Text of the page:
Congratulations?you've joined a team either building or about to build a data warehouse. Do you really know what you've gotten yourself into? This may seem like a stupid question, but I've found that what people call a data warehouse varies significantly. In fact so much so, that I treat the term "data warehouse" with deep suspicion. I apologize for being so skeptical, but I've found that over 90% of what people call a data warehouse is open for debate! How do you tell someone his or her data warehouse is not really one without starting a fight?
A few years ago, there was no such thing as data warehousing. Now we hear about data warehouses everywhere and everyone seems to be building them. Success stories abound in technical and business journals. Many database conferences now have a data warehousing track or special interest group (SIG). Moreover, businesspeople have bought into them "hook, line, and sinker." They all want data warehouses and data marts. Now, they even want them via the Web! These are most often referred to as Web houses. That's the good news?there's plenty of demand.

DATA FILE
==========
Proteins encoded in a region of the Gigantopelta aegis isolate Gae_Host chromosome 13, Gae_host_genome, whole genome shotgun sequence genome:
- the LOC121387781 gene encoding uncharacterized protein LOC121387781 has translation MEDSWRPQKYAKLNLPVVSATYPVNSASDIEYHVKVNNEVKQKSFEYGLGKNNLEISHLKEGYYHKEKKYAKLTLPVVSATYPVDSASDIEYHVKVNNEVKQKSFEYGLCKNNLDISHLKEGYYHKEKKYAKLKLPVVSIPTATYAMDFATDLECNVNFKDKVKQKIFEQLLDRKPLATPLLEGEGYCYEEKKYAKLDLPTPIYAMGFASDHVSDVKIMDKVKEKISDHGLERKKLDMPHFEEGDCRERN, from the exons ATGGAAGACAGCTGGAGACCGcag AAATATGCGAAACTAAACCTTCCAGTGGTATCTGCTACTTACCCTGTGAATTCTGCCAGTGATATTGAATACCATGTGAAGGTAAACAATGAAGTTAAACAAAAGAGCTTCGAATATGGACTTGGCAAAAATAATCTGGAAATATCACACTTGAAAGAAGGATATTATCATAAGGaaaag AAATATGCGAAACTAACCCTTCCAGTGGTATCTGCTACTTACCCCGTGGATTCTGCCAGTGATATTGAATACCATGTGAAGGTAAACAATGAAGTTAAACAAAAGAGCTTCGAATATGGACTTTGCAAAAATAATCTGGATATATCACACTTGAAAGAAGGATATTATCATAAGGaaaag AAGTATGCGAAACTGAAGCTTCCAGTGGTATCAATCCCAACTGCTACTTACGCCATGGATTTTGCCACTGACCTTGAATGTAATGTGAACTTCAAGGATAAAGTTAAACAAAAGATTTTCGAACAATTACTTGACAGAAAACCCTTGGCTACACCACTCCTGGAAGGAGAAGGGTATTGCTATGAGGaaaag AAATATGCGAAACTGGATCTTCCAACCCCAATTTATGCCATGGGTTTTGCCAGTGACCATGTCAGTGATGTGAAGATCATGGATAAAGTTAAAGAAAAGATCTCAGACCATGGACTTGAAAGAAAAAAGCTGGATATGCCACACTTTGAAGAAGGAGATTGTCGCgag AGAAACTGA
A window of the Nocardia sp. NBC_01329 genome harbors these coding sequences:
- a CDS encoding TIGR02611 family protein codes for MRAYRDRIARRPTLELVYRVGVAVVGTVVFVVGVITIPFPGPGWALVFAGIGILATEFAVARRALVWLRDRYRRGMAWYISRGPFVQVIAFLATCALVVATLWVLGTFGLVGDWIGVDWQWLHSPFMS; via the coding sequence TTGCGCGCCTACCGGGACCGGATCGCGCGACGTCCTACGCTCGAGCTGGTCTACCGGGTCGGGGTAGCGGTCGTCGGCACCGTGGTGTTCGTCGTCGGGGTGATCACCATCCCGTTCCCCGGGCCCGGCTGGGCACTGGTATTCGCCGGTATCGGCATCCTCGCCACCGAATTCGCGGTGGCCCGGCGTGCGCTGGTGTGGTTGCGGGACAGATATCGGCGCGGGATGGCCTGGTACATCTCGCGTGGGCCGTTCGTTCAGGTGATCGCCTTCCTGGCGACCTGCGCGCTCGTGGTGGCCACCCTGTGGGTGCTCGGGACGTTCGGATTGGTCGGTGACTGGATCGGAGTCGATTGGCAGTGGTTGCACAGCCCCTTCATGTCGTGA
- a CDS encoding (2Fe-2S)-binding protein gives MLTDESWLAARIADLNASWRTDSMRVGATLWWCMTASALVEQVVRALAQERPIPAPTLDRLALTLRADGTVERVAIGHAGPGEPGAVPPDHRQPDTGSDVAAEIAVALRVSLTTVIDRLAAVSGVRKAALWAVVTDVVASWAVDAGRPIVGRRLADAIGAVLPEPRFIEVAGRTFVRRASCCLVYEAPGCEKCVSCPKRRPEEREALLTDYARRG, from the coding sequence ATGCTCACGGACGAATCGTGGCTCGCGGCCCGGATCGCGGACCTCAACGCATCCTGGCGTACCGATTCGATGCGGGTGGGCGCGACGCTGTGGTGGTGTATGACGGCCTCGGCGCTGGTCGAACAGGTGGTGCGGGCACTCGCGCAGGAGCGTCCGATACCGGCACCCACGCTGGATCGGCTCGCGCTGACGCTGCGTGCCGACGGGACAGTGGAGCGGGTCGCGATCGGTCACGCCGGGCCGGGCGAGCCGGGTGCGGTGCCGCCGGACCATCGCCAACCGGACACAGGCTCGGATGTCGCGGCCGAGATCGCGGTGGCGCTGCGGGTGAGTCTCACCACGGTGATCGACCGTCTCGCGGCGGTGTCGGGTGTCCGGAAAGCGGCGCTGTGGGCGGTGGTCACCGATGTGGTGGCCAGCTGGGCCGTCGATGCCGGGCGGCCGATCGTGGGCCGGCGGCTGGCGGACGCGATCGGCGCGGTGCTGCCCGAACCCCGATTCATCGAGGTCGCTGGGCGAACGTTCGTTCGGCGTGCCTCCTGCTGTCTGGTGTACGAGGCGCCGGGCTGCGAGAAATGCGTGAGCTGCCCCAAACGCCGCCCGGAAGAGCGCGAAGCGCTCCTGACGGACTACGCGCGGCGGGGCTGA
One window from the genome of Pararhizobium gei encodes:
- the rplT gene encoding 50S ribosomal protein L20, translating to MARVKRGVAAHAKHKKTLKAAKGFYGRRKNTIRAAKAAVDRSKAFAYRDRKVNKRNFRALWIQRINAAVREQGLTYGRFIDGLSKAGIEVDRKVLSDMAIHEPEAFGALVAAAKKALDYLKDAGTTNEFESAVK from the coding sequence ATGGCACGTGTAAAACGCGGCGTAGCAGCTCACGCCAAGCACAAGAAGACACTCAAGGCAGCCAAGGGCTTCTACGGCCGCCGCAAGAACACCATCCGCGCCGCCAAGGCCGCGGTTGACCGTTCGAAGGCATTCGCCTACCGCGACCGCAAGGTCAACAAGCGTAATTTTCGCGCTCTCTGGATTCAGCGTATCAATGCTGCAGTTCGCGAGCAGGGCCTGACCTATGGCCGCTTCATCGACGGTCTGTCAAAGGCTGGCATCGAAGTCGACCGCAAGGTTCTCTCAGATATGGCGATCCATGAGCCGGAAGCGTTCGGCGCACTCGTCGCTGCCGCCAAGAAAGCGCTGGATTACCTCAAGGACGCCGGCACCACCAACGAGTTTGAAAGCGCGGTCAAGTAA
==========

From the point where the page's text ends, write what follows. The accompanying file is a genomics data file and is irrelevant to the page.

But, demand for something by itself is not sufficient justification. For example, I would like to retire from the workforce right now. But as my wife kindly reminds me, it does not make sense given our financial reserves. Far too often, I've seen data warehouses being built for all the wrong reasons:
Businesspeople ask for one since it's in vogue to have one.
The chief information officer (CIO) decides to sponsor a data warehousing project initiative.
Information Systems (IS) management submits a data warehousing proposal for funding.
IS management combines several reporting systems into a warehouse.
IS management renames an existing reporting system a data warehouse.
The point is that a true data warehouse should solve a genuine business need and thus be sponsored by the businesspeople who will benefit from it. Moreover, a true data warehouse follows some very specific design guidelines we'll be discussing in this book. Something is not a data warehouse simply because someone wants it to be or says it is.
Why am I making such a fuss over this? It's actually quite simple. The techniques espoused in this book will only work for genuine data warehouses. These exact same techniques will either not work or actually make things worse for entities that are not data warehouses. As such, this chapter is actually quite critical in terms of your data warehouse's success.